Usually, when people go to the doctor something is “wrong.” But, there
are plenty of reasons to see a physician in a proactive manner. Forming
a relationship with a primary care provider (PCP) means that when
something does arise, you’ll feel comfortable discussing your concerns.
“You have someone to turn to you’re already familiar with, someone
you trust. You know you're going to get the information you need and the response you're looking for. It is so important to have that relationship before the time of crisis,” states Dr. Kevin Flanigan, Medical Director for Ridgecrest Rural Health Clinic (RHC).
Can’t I Just Go to Urgent Care?
Emergency departments and urgent care centers serve an important role in healthcare. Yet, it’s still optimal to also have a primary care provider who understands your health history. For example, if you visit with three different physicians through urgent care, on three separate occasions, it’s more difficult to get the “whole picture” of what might be going on.
Again, trust becomes a central factor in this patient-provider relationship. Dr. Flanigan mentions the pandemic as a good example.
“If people had a chance to have a relationship with a primary care provider, they would have known where to turn to get accurate, valid information upfront from someone they trusted. A lot of angst might have been avoided.”
What Type of Provider Is Right for You?
Frequency of visits really depends on where a person is in their stage of life. For example, newborns need consistent attention throughout the first few months. Young adults might only need an annual appointment. As individuals age, they may have specific conditions that require regular check-ins.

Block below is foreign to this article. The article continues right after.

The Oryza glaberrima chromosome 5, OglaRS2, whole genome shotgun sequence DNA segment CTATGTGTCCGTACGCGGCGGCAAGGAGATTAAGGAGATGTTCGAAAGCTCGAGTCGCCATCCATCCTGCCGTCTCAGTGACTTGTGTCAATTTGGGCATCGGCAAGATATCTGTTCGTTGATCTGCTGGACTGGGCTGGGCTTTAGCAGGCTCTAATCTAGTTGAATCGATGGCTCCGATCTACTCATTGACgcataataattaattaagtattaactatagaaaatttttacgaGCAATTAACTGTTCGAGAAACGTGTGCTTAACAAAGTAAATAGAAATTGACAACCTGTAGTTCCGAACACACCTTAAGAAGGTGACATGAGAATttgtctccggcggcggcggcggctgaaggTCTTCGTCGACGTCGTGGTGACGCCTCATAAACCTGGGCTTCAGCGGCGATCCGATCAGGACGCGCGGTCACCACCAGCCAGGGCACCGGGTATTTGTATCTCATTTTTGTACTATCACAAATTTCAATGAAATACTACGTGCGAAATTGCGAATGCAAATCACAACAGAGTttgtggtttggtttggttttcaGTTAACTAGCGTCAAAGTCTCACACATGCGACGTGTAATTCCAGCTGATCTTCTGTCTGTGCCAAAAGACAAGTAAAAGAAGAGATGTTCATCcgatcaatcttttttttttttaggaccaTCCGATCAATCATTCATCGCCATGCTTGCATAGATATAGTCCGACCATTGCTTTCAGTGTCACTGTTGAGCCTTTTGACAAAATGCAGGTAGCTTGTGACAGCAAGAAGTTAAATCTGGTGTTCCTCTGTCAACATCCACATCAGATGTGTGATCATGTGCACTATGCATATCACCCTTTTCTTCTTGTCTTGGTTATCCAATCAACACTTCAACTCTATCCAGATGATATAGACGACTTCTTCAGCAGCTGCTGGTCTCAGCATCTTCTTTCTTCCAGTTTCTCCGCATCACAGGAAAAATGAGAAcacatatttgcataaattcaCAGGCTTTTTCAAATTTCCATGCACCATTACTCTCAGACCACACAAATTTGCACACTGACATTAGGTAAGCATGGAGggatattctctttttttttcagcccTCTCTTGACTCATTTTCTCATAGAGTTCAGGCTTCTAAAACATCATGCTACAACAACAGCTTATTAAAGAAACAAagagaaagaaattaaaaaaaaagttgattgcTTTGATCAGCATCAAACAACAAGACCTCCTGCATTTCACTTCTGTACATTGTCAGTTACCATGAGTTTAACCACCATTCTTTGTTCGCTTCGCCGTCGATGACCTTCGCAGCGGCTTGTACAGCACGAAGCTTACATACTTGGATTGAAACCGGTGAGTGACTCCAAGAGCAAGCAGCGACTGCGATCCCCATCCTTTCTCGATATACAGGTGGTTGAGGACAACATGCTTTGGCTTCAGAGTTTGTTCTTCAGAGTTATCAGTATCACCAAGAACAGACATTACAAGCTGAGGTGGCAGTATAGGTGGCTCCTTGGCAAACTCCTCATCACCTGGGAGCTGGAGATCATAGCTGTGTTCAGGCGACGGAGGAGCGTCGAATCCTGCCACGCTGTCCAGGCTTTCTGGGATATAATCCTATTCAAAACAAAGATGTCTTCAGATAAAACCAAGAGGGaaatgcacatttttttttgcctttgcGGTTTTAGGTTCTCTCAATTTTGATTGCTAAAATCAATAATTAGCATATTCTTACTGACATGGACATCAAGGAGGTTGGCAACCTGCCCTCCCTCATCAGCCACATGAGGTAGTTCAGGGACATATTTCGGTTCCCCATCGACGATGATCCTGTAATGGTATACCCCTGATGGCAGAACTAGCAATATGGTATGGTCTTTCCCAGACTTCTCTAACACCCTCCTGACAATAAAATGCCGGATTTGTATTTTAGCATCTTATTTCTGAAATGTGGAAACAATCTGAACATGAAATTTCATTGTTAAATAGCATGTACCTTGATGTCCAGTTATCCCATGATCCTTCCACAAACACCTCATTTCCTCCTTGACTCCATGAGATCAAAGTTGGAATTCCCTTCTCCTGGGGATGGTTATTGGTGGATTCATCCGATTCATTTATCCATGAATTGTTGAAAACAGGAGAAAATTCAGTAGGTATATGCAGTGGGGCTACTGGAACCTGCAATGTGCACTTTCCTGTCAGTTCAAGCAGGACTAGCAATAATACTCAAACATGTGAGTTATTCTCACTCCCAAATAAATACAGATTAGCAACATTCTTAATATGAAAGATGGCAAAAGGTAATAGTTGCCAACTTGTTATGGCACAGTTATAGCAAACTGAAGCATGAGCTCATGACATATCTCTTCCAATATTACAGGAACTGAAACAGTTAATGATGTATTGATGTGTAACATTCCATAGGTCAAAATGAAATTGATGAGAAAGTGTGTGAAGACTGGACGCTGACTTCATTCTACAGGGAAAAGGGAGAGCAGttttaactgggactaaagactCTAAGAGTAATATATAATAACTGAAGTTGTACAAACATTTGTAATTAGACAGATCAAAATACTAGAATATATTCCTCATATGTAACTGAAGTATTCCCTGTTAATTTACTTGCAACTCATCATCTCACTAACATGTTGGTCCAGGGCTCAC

Various types of providers exist, such as medical doctors (MDs), nurse practitioners (NPs), and physician’s assistants (PAs). There are also different specialties that individuals can choose from based on their needs.
For instance, family medicine focuses on care for the entire span of the family unit—from children to adults to elderly. Internists specialize in adult medicine, while pediatricians care for newborns through late adolescence.
Referrals and recommendations are a great way to find a PCP, especially if the recommending person shares your same health goals. However, you should never feel “stuck” with a PCP who isn’t a good fit. It’s crucial to form a solid provider-patient connection.
“No one is going to be upset. As providers, we all know we're not the perfect match for every patient,” notes Dr. Flanigan. “It's the relationship that allows for the best possible desired health outcome. Please, find a primary care provider you can relate with, get that relationship started, and then keep it going for the decades to come.”